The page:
City Council members are expected to choose between rolling back recently approved regulations on ride-hailing companies or putting the issue on the ballot for voters to decide at their upcoming meeting Thursday.
On Tuesday morning, Austin City Clerk Jannette Goodall announced she had verified enough petition signatures — at least 20,000 by law — from supporters of ride-hailing companies to force the council to decide on its next move.
Officials with Ridesharing Works for Austin, the coalition of six nonprofits supported by Uber and Lyft who organized the petition drive, said they hope the council will vote to roll back regulations stipulated in the petition, which would keep in place regulations approved by the council under former Mayor Lee Leffingwell in 2014.
“Simply voting to reinstate the Leffingwell rules on Thursday would honor the will of over 65,000 Austinites who signed the ridesharing petition without incurring the cost of an election,” said Caroline Joiner, Ridesharing Works for Austin treasurer. “This is the fastest, easiest and most affordable way forward and will avoid the risk of a ridesharing shutdown in Austin.”
Ridesharing Works for Austin began collecting signatures for the petition after the council voted to include fingerprint background checks and other regulations in a December ordinance. After initially hoping to gather around 30,000 signatures — 10,000 more than what is required — supporters ended their petition drive with 65,103.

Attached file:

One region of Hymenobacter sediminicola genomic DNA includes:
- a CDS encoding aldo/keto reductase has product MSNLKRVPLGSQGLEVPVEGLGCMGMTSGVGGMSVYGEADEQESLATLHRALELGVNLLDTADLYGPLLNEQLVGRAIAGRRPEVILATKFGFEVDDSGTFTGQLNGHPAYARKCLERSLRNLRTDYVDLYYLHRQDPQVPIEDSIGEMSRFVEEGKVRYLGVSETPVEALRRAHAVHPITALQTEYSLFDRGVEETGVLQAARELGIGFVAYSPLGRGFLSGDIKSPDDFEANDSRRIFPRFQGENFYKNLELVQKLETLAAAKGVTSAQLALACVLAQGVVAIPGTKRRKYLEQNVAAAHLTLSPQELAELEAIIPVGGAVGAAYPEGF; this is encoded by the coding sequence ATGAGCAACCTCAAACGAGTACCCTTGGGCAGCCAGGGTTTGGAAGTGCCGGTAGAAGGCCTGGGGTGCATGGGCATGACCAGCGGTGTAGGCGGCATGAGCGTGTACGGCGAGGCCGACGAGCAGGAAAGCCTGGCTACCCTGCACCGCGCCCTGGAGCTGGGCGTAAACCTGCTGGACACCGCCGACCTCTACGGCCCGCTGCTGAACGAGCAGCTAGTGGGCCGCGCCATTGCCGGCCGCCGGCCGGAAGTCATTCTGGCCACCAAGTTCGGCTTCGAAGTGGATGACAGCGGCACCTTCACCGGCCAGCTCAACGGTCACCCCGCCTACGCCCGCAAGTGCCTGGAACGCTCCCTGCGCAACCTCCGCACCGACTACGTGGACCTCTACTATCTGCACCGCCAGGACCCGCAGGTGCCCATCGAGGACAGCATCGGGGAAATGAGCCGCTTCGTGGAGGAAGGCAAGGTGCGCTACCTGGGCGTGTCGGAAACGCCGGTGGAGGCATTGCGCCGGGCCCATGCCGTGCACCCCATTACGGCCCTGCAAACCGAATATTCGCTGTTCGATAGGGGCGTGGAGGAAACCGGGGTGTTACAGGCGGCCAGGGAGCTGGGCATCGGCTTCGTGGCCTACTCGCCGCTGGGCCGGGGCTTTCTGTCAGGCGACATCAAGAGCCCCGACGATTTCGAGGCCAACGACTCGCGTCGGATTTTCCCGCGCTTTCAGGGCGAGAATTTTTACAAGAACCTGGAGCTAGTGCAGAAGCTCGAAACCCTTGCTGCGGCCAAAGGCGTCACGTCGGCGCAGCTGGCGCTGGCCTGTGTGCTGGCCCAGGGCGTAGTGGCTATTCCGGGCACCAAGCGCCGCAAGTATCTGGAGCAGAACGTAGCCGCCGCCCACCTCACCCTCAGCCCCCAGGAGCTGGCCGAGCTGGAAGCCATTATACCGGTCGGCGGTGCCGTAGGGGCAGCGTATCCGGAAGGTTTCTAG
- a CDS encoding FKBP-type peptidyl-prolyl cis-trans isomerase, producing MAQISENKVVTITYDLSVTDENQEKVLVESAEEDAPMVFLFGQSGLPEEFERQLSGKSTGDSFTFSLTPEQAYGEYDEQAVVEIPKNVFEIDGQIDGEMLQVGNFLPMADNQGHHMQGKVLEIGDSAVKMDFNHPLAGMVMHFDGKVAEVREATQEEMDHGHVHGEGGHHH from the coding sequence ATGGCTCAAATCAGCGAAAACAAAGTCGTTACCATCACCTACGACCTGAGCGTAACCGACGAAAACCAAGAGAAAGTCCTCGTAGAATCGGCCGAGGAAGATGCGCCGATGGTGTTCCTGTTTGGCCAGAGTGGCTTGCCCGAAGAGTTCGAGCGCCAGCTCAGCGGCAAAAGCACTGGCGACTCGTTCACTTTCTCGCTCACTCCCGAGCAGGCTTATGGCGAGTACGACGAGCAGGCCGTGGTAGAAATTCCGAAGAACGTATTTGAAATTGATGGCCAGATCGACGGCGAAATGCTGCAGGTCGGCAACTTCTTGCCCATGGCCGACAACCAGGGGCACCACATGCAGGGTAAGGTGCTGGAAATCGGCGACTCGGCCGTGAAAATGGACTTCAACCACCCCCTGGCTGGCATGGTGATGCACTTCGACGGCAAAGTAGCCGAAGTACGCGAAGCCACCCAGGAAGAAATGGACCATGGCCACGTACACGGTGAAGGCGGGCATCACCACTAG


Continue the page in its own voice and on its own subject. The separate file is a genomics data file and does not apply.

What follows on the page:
Council member Kathie Tovo, who voted in support of the increased December regulations and represents the district that includes UT, said she is inclined to support the motion to put the issue on the ballot, which residents would vote on in May.
“At this point, I’m going to listen to the conversation and public comments on Thursday and next week,” Tovo said. “I think the voters need to step forward and weigh in.”
Uber driver Safi Jenkins, a human development and family sciences junior, said she believes the council should put the issue on the ballot so voters can make the final call whether to keep fingerprint background checks in the city code.
“I think the people should have a say, but a more informed say,” Jenkins said. “I can understand people wanting to feel more safe….but I think it’s important for voters to know that Uber is really against [the background checks].”
The council is set to vote on which direction to take with the petition at its meeting this Thursday.